That aside, this is a brilliant movie, which is relentlessly entertaining, and a highly worthy follow-up to the most successful superhero movie of all time. It’s the only move Marvel could have made; just another indicator of how smart Marvel has been in building this cinematic universe.

4 out of 5 Iron Men Suits

Breathless Reads Tour Recap

I was recently very fortunate to attend one of the dates on the Breathless Reads tour. This was Penguin Teens awesome lineup of YA sci-fi authors Marie Lu (LEGEND) and Beth Revis (ACROSS THE UNIVERSE), and YA fantasy authors Jessica Spotswood (BORN WICKED) and Andrea Cremer (NIGHTSHADE). I’m pretty sure you won’t find a smarter, more talented or more charming group of writers anywhere else. These ladies kept the crowd entertained and engaged as they talked about YA, writing, their inspirations, being writers, and their books. It was a great event for fans and aspiring writers alike.

It’s always interesting to hear what inspires great writers. Unsurprisingly, they all have great taste in TV — there’s a serious overlap between the breathless, fast-paced, what’s-going-to-happen-next qualities of the best YA, and the greatest TV dramas. Marie Lu singled out Game Of Thrones and Breaking Bad, while Andrea Cremer & Beth Revis both gave props to Doctor Who (Harley in ACROSS THE UNIVERSE is based on David Tennant), and Joss Whedon (Revis credits him with teaching her how to kill characters, while Cremer says he taught her how to write dialogue). Revis is a huge fan of Firefly and Serenity, and via Nathan Fillion, she loves Castle too. Cremer is a devotee of Buffy. Jessica Spotswood namechecked a pretty awesome mashup of Downton Abbey, Revenge, and The Vampire Diaries.

With their genre credentials firmly established, the writers talked about why they like writing in the YA sci-fi and fantasy genres. Lu and Spotswood made the great point that this kind of fiction really allows you to explore issues without coming across as preachy, while Revis and Cremer dig the fact that you can transcend the usual boundaries of “boy books” vs. “girl books”. As Revis put it, “there should be good books, and everyone should be able to read them.” Lu praised Penguin for marketing LEGEND based on its sci-fi content, rather than directing it at boys or girls.

They all take different approaches to writing:

Revis — “I laugh wickedly when I kill off my characters.”

Cremer — “I cry a lot when I write my books.”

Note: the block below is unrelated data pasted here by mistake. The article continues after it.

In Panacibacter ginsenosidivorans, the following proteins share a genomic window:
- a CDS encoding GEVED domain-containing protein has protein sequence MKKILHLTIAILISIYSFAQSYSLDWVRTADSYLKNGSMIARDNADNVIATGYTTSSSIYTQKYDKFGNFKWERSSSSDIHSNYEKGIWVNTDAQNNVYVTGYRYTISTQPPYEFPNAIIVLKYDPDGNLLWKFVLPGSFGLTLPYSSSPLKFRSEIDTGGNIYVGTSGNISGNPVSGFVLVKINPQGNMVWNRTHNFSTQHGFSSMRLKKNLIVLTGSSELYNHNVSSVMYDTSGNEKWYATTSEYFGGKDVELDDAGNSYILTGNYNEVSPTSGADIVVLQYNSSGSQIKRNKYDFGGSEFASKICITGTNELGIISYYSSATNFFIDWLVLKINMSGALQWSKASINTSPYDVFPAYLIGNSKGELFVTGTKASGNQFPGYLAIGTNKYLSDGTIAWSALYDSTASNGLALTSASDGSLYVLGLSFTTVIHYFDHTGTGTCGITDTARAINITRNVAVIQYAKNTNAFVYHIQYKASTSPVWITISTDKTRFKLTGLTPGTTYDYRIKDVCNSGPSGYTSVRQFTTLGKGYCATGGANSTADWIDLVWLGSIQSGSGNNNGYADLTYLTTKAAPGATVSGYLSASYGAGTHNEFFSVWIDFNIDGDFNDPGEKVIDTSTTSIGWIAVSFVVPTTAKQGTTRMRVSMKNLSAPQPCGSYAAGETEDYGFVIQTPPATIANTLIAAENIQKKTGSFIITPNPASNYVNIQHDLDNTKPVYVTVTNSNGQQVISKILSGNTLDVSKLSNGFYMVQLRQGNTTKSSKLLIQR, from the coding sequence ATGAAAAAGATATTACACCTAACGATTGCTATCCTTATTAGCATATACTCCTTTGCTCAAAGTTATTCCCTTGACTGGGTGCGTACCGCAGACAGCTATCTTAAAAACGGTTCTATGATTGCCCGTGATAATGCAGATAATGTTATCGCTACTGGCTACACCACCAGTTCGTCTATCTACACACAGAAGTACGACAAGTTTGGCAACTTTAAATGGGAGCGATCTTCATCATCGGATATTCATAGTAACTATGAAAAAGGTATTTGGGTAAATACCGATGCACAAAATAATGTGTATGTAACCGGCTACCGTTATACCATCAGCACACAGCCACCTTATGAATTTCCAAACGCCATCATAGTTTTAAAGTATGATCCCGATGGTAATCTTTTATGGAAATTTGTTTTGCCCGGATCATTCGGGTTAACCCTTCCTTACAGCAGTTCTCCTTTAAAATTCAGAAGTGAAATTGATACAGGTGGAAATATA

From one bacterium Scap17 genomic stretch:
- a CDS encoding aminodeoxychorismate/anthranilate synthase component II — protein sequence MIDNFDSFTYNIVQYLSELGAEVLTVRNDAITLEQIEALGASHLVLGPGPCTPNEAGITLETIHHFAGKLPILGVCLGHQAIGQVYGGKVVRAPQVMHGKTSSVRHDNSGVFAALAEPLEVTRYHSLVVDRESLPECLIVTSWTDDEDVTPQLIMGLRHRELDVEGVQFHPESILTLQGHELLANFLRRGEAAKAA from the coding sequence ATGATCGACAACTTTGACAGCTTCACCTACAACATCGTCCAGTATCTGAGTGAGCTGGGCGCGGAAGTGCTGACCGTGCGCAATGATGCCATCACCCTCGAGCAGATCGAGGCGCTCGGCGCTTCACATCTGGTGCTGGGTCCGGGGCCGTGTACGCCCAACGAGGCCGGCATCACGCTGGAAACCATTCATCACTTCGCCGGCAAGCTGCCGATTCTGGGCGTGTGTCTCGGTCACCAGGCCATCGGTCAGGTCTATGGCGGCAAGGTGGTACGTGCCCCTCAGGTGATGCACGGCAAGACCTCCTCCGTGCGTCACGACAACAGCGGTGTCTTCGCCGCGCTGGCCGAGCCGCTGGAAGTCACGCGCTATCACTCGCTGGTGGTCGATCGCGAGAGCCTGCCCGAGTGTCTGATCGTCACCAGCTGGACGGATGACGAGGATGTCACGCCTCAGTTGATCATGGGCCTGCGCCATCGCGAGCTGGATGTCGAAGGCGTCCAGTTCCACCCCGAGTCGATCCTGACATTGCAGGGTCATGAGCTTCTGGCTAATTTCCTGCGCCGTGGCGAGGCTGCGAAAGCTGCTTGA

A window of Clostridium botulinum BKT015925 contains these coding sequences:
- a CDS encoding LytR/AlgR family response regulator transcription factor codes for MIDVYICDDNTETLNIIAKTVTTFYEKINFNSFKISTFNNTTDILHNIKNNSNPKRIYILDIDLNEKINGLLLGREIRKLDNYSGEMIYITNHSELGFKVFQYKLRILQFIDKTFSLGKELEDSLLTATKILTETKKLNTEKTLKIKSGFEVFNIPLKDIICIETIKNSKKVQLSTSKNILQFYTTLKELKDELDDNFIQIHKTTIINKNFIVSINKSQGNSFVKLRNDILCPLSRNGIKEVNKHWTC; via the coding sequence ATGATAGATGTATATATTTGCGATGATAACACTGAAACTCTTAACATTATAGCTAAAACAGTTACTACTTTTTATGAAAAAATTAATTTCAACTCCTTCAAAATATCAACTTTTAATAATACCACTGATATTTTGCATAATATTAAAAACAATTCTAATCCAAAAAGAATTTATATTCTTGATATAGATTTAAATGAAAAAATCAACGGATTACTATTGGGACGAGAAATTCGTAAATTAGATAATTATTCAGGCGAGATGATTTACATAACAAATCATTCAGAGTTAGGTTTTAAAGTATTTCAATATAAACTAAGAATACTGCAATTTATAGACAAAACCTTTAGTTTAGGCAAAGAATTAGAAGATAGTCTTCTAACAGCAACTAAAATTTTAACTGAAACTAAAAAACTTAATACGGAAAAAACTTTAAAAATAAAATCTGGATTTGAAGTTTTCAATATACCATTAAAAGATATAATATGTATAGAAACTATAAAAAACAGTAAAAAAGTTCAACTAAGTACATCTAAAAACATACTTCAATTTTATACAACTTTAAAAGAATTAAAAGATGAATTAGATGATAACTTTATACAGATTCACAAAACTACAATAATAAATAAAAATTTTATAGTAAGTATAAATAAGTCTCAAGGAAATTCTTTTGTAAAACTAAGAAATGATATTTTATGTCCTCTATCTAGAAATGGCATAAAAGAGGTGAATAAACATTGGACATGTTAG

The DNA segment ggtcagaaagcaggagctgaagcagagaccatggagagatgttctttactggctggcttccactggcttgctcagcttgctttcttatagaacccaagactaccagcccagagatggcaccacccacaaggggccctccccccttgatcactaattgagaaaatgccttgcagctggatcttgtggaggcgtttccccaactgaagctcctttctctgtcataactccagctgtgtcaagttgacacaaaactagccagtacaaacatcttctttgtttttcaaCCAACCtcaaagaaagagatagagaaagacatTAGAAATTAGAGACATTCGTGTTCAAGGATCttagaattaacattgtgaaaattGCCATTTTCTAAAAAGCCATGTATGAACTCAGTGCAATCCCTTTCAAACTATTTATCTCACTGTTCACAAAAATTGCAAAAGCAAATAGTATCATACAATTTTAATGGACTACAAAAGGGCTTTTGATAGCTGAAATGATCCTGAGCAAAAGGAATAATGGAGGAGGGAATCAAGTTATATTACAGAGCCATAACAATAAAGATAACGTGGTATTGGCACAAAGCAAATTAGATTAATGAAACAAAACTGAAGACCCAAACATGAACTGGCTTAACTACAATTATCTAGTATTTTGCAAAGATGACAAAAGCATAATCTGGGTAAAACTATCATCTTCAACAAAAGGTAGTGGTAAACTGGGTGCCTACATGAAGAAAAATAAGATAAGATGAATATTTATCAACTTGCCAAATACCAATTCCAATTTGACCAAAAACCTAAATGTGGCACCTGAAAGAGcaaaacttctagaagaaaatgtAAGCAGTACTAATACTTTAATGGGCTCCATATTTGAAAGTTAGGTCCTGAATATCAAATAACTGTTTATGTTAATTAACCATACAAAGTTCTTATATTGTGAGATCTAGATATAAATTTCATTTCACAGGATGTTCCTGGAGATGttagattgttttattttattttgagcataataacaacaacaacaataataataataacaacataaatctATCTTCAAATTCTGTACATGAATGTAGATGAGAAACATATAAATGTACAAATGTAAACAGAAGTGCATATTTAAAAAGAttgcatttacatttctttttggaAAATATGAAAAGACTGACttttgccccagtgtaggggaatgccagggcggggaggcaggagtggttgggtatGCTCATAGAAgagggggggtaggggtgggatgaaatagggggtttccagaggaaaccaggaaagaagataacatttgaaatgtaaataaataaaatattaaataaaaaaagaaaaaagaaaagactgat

And they all picked different “theme songs” for their books:

Lu — Europe, “The Final Countdown”

Revis — Chameleon Circuit (a Doctor Who fan band), “Everything Is Ending”

Cremer — Florence + The Machine, the entire “Lungs” album

But they all feel blessed to have the opportunity to be published:

Spotswood — “It’s amazing.”

Revis — “Even after two books it’s still shiny and new.”

Cremer — “It’s extraordinary to be able to do this… I’m still trying to keep close to how extraordinary this is.”

Revis in particular has cause to still feel enthralled about the process of being a published author: prior to writing ACROSS THE UNIVERSE, she’d written 10 novels over 10 years, and had nearly 1000 rejections. Her will to make this happen was a testament to believing and following your dreams. Marie Lu had a similarly long path, having received her first query rejection at the age of 15 (for “a book that was basically LORD OF THE RINGS, but not good”). Cremer was at the other end of the speed spectrum: she had her third novel published a year after she started writing her first. It seems traditional publishing has two speeds: geologically-paced slow motion, and warp factor 8. But there’s only one type of attitude for writers: unflinching dedication to the dream.

Cremer had great advice for aspiring writers: “stop chasing new ideas — pick one and finish it.” Revis’s advice was possibly more lighthearted, but no less practical: “you need a spinning chair.”

And it was Revis who gave the best description of how YA should be seen: “YA isn’t a recommended reading level, it’s a style of writing: interesting characters, interesting setting and a fast-paced plot.”

What came across from all these inspiring and talented women was the belief that good books are good books, regardless of genre or gender. Writing is about creating great stories that reach people and move them, take them to different worlds (sometimes literally), and change how they see our world.

Many thanks to Marie Lu, Beth Revis, Jessica Spotswood and Andrea Cremer for taking part in the Breathless Reads tour, and kudos to Penguin Teens for organizing it, and for bringing writers and readers together.